There’s no shortage of web-based banner ads and commercials promising small businesses and entrepreneurs the chance to get government funds to pursue their dream. Some even tempt applicants with the possibility of getting money before your business has even gotten off the ground. These “free money” advertisements are almost always too good to be true, however; truly interest-free grants and programs are rare, and most of today’s businesses will find it hard to qualify for any type of cash gift that doesn’t have to be paid back. (These are generally limited to large institutions and major organizations doing massive-scale work to help the infrastructure of a city, for example.)
Startup loans for individuals pursuing a business idea, on the other hand, are real. The governments, and various affiliated non-profits and lending institutions have been providing qualified businesses and new startups with access to loans at an often-reduced interest rate with some of the same assurances and perks as a traditional business loan. Are you qualified? How can you access these programs? Here’s the basic rundown on government-backed startup loans.
Government Startup Loans
Qualifications for Businesses
While each loan has its own guidelines for business owners, those backed by the Small Business Administration require applicants to:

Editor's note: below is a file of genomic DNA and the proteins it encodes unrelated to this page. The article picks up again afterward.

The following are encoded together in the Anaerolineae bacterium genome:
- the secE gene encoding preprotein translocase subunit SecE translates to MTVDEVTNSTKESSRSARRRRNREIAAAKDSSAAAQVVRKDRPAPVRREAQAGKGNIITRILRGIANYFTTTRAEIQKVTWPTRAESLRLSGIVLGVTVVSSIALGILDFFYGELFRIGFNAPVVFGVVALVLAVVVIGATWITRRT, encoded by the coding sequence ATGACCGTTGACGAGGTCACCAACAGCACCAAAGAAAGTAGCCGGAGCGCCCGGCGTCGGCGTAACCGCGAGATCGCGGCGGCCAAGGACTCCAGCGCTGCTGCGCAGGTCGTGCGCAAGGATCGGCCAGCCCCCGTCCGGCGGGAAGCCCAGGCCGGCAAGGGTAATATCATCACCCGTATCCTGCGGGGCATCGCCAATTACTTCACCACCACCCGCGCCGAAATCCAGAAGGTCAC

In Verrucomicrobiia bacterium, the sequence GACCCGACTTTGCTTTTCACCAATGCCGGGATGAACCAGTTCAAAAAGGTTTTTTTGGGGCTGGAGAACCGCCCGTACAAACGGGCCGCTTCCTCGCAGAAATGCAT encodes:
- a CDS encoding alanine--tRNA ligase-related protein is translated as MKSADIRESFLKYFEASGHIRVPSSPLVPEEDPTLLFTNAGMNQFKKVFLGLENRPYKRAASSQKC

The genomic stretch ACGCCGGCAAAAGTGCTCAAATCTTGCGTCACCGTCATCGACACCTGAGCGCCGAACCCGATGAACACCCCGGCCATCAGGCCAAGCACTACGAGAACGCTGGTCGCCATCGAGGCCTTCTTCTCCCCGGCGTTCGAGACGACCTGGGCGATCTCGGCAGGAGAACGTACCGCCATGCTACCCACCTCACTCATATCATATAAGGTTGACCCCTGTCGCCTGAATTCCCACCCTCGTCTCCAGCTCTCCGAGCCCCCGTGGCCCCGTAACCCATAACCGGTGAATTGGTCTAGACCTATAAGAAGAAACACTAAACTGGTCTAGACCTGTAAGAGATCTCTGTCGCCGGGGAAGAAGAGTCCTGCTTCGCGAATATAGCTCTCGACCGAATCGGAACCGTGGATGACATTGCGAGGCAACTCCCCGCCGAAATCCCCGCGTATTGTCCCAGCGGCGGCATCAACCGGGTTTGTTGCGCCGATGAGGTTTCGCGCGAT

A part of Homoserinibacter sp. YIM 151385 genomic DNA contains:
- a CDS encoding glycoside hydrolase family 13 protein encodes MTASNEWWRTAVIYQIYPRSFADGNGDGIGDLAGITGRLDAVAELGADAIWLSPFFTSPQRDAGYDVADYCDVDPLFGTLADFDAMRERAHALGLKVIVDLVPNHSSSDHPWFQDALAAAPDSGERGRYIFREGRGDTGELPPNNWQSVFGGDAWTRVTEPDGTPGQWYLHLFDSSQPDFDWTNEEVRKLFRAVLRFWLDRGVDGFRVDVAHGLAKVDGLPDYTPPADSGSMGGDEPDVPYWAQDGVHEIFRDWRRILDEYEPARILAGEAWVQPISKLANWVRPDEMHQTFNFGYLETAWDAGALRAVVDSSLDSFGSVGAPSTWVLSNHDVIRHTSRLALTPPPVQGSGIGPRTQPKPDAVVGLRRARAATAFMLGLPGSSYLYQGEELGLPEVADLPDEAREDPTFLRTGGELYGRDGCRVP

- Be a for-profit business that’s officially and legally registered in the jurisdiction of its operation
- Be physically located and in operation in the U.S. or its territories
- Have business owners who have invested their own money and energy into the company
- Have already tried other financing options and have been denied or lack the qualifications to get other financial products or service loans
If you meet the above, you may be a good match for one of these government-backed lending options:
A newer initiative of the SBA, this type of funding is the only one geared at newly launched companies and startups without much demonstrated growth or revenue history. The funds are available to for-profit businesses and some not-for-profit childcare centers. The money doesn’t come from the SBA, but rather some community groups who then disburse the funds according to their own terms in amounts of up to $50,000. (The SBA reports that most loans average $13,000, however.)
Personal collateral or the guarantee of the business owners may be needed to secure these loans that can be granted for up to six years. Interest rates will vary by lender and the creditworthiness of the business owners. To get started applying, see the SBA loan site.
7(a) Small Business Loans
These traditional loans are the most popular and are made in partnership with qualified lenders. The Small Business Administration works with banks to make sure that both the bank and the business meet certain requirements but doesn’t lend money itself. To qualify, you must meet the same requirements as those listed above and demonstrate the ability to pay the money back, either through assets, pending invoices, or sales projections.
These loans are small to large (up to $2 million) and last from 7 years for working capital to 25 years for tangible property. Each bank has its own internal guidelines – as well as special programs—so, check the fine print carefully before applying.